- Increase funding for community health centers. Congress has appropriated additional funds for community health centers, but more support is needed to address the pandemic.
FACT:The CARES Act, that Senator Collins helped negotiate, contains $1.32 billion and the Senate Health Committee, on which Senator Collins serves, passed a 5-year reauthorization just last year.
- Further expand paid family and medical leave for workers whose children are out of school or daycare, who are sick, or who are caring for a sick person.
FACT: On March 19th, with Senator Collins’ support – the Senate passed the second stimulus, The Families First Coronavirus Response Act. As a result, certain employers can now provide paid sick and family leave for the first time. The U. S. Department of Labor has already published guidance explain paid sick leave and expanded family and medical leave. https://www.dol.gov/newsroom/releases/whd/whd20200324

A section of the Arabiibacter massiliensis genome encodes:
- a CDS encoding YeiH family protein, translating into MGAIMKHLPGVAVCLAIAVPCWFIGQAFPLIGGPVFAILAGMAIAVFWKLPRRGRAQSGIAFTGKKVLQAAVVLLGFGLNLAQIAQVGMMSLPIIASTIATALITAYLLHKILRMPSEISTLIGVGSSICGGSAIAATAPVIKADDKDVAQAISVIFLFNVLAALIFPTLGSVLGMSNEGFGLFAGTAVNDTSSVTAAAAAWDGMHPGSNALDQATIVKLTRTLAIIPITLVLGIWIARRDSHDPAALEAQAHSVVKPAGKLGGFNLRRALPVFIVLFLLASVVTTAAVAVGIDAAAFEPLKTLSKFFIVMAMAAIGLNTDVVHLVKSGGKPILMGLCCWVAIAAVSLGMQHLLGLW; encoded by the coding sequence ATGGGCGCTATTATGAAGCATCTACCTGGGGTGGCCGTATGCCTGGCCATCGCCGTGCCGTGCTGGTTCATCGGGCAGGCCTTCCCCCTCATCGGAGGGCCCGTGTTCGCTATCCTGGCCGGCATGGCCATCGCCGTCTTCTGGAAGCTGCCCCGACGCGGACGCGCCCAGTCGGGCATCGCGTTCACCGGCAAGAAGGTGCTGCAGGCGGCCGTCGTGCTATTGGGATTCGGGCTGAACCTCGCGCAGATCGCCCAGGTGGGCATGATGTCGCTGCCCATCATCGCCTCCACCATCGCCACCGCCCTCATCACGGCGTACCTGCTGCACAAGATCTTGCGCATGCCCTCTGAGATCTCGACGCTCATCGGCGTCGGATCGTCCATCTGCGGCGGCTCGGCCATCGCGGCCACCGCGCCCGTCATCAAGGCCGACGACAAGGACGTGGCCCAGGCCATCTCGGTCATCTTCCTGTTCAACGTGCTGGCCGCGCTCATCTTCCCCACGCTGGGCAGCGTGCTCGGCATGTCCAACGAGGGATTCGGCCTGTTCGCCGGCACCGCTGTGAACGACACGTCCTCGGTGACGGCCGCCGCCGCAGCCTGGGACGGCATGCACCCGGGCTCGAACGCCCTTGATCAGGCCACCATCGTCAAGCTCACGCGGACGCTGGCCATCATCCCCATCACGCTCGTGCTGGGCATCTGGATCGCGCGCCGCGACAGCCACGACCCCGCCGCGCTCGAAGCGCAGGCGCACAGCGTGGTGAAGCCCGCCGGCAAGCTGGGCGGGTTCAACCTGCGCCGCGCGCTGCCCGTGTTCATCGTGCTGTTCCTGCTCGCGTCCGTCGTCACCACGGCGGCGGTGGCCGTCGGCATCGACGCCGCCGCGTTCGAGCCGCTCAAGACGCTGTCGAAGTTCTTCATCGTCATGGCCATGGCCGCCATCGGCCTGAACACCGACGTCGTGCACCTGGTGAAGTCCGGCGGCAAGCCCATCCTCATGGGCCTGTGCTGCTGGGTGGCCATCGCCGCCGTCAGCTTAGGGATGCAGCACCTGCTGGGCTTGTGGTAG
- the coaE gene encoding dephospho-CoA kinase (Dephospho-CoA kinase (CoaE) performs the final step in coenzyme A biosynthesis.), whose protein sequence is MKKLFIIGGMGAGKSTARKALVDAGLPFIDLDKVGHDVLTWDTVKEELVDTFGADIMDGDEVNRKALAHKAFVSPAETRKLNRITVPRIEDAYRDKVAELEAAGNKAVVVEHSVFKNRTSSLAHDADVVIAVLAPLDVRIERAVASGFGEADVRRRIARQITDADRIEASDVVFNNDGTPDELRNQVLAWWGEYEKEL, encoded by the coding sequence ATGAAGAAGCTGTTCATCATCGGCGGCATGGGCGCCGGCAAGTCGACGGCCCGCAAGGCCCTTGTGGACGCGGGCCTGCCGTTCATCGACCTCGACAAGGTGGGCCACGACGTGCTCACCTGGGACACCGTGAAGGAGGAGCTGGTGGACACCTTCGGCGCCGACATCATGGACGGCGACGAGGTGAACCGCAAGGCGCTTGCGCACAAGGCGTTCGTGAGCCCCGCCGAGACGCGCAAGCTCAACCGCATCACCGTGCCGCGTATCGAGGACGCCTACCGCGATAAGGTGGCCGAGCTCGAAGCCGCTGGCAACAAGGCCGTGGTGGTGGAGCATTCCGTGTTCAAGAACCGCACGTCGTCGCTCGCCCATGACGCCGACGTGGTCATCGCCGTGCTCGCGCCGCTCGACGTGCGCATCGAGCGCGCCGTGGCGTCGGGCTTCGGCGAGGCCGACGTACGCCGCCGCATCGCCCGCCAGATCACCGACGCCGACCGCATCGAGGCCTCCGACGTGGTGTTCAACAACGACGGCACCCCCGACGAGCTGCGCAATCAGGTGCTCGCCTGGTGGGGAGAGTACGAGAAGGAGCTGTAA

- Expand SNAP and increase funding for school meal programs to enable them to fully serve their students and families while schools are closed.
FACT: The Families First Coronavirus Response Act also included:
• Pandemic-SNAP (P-SNAP) Policy. Grants USDA the authority for states to provide SNAP benefits to households with children who attend a school that closes for more than five days and who would otherwise receive free or reduced-price meals. This can be in the form of additional EBT benefits.
• Waived Able-Bodied Adult Without Dependents (ABAWD) time limit (and subsequent work requirement). This means that ABAWDs will be permitted to receive SNAP for longer than three months in a 36-month period even when not fulfilling a 20 hour-per-week work or work readiness requirement.